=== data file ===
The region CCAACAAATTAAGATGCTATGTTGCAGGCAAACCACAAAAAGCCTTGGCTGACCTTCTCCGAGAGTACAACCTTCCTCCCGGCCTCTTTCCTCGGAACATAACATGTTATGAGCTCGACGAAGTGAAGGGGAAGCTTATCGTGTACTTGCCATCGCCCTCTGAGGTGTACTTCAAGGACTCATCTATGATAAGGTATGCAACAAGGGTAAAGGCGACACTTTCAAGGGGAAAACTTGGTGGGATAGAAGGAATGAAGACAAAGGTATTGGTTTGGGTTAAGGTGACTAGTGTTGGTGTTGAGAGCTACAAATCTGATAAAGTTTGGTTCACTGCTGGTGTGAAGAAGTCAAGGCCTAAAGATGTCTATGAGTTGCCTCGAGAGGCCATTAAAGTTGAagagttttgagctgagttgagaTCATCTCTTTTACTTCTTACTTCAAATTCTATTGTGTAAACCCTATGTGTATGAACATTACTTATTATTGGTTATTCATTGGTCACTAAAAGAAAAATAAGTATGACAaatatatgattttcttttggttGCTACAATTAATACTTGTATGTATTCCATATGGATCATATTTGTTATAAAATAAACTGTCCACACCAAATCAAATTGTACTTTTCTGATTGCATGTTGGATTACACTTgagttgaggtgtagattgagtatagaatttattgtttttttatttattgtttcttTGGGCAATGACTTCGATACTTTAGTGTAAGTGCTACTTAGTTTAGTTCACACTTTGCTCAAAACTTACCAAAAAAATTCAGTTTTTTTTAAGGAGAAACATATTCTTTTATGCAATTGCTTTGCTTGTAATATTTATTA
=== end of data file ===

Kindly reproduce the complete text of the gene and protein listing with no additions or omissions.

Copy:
The region CCAACAAATTAAGATGCTATGTTGCAGGCAAACCACAAAAAGCCTTGGCTGACCTTCTCCGAGAGTACAACCTTCCTCCCGGCCTCTTTCCTCGGAACATAACATGTTATGAGCTCGACGAAGTGAAGGGGAAGCTTATCGTGTACTTGCCATCGCCCTCTGAGGTGTACTTCAAGGACTCATCTATGATAAGGTATGCAACAAGGGTAAAGGCGACACTTTCAAGGGGAAAACTTGGTGGGATAGAAGGAATGAAGACAAAGGTATTGGTTTGGGTTAAGGTGACTAGTGTTGGTGTTGAGAGCTACAAATCTGATAAAGTTTGGTTCACTGCTGGTGTGAAGAAGTCAAGGCCTAAAGATGTCTATGAGTTGCCTCGAGAGGCCATTAAAGTTGAagagttttgagctgagttgagaTCATCTCTTTTACTTCTTACTTCAAATTCTATTGTGTAAACCCTATGTGTATGAACATTACTTATTATTGGTTATTCATTGGTCACTAAAAGAAAAATAAGTATGACAaatatatgattttcttttggttGCTACAATTAATACTTGTATGTATTCCATATGGATCATATTTGTTATAAAATAAACTGTCCACACCAAATCAAATTGTACTTTTCTGATTGCATGTTGGATTACACTTgagttgaggtgtagattgagtatagaatttattgtttttttatttattgtttcttTGGGCAATGACTTCGATACTTTAGTGTAAGTGCTACTTAGTTTAGTTCACACTTTGCTCAAAACTTACCAAAAAAATTCAGTTTTTTTTAAGGAGAAACATATTCTTTTATGCAATTGCTTTGCTTGTAATATTTATTA